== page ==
Expanding on this, Olff went on to develop a mental model which should facilitate thinking and talking about causation across even larger scale differences, down from (sub-)atomic to planetary and astrophysical scales. He made the important point that dealing with complexity across levels of organization requires an approach visualized as a stack of ice-cream cones. At each level of organization, it is important to reduce complexity to a simple set of emergences which form the mechanisms to explain complexity at the next level of organization. This keeps complexity manageable, compared to for example explaining the functioning of the whole ecosystems from the set of all biochemical reactions in all the cells of all organisms that together form such an ecosystem.

Recreating the origin of life with non-equilibrium mechanisms? – Dieter Braun (LMU, D)

To round off this session, biophysicist Dieter Braun (LMU Munich, Germany) showed how molecules can be concentrated by simple physical processes. Inducing heat flow and thereby establishing a small-scale temperature gradient results in a non-equilibrium system that might have occurred in for example the volcanic rocks of Iceland. In a fluid-filled container which is heated on one side, convection and cooling will create a system in which molecules accumulate on the cold side.

Bigger molecules will accumulate better than small ones. In this way, for example RNA precursors might accumulate without the need of compartmentalization in vesicles. Indeed, lipids are also concentrated by this system and lead to the formation of vesicles.

The next step Braun took was to look for molecular evolution. When polymerase is added, DNA strands replicate. Interestingly, longer DNA strands are selected over short DNA. The next step is to see if the system can host chemical replication systems without the polymerase and obtain similar results in prebiotic conditions. Braun showed more examples of replication and selection, and different ways of creating a selective flow inside a container or on a surface. He also pointed out that the system that his laboratory developed for temperature-induced molecule accumulation has been the base for an innovative start-up Nanotemper.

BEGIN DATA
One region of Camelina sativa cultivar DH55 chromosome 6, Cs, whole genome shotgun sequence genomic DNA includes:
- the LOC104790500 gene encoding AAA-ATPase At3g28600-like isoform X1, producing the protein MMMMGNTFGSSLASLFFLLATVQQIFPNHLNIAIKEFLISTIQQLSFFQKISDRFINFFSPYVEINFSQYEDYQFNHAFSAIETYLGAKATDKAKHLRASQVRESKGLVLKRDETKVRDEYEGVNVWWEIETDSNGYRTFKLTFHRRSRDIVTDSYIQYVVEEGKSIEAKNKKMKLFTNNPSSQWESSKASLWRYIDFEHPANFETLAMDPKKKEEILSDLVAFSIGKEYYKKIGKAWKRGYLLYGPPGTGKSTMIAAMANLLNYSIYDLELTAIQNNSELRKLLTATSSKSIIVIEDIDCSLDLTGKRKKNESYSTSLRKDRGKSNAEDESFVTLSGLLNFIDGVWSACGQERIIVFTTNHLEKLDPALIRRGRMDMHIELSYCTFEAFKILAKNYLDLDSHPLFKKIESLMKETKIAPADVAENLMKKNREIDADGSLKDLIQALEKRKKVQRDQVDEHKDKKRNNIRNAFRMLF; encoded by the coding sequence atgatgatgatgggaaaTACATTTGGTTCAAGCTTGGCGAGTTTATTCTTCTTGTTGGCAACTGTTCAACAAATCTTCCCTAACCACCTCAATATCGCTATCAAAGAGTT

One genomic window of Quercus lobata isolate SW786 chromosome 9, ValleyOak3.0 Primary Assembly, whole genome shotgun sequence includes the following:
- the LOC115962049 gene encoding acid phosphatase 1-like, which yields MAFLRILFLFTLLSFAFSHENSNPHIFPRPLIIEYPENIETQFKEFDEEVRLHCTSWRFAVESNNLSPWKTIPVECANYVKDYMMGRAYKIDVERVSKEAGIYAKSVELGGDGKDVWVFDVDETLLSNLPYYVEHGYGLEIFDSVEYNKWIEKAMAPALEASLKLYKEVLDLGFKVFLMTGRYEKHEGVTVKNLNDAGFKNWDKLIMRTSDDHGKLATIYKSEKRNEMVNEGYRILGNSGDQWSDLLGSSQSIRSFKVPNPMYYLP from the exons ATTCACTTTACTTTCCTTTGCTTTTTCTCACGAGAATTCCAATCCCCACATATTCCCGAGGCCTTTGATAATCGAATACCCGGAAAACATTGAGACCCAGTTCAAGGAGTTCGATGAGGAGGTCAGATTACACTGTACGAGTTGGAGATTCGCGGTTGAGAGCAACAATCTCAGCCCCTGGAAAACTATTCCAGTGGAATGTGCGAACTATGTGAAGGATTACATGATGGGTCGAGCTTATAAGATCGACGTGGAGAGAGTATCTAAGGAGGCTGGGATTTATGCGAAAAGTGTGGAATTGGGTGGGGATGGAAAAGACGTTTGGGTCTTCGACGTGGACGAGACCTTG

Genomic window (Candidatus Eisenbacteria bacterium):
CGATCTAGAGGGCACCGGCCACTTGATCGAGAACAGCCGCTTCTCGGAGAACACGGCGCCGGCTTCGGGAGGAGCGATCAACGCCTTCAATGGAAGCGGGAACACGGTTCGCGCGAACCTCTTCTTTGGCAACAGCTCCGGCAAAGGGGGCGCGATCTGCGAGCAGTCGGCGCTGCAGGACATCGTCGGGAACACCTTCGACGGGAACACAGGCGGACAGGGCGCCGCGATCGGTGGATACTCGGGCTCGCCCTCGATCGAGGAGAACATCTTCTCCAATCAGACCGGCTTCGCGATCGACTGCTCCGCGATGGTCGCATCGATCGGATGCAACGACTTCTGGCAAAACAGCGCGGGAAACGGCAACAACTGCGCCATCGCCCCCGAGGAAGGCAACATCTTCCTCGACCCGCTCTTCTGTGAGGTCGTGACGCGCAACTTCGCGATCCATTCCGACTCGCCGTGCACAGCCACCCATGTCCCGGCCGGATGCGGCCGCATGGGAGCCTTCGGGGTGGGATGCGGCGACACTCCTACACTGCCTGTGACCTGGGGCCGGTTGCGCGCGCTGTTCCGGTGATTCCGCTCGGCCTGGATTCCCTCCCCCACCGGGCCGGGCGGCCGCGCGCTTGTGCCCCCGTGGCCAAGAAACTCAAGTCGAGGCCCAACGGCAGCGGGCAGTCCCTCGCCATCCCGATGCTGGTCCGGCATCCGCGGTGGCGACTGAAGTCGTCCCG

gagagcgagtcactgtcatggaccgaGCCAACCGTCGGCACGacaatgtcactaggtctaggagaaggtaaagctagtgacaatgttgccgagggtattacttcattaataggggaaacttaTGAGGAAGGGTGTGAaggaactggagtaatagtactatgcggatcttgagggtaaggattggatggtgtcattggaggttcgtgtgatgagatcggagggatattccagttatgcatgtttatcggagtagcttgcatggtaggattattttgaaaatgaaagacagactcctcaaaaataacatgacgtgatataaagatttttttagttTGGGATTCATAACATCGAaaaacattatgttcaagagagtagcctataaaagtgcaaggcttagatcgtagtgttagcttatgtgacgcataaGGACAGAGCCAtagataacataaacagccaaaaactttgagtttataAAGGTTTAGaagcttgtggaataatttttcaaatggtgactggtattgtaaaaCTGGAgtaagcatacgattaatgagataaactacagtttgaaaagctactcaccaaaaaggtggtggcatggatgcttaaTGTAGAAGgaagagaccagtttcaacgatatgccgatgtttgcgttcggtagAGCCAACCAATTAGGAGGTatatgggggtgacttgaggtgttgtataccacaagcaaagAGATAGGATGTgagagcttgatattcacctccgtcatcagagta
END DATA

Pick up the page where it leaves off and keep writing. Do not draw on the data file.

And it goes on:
Session 4: Life in extraterrestrial environments

Biosignatures in exoplanet atmospheres – Giovanna Tinetti (UCL,UK)

Life on Earth is found in the most inhospitable environments. And as we find ever more exoplanets (now approximately 3700 and counting) in great diversity, it seems quite plausible to search for life on these alien worlds. But how do we do this? Astronomer Giovanna Tinetti (University College London, UK) explained how the atmosphere of exoplanets have been studied.

Tinetti started her talk by briefly discussing the variation in size, composition and orbit of the current sample of exoplanets. Statistics are limited, and the types of exoplanet we have found so far is strongly determined by the method used to detect them.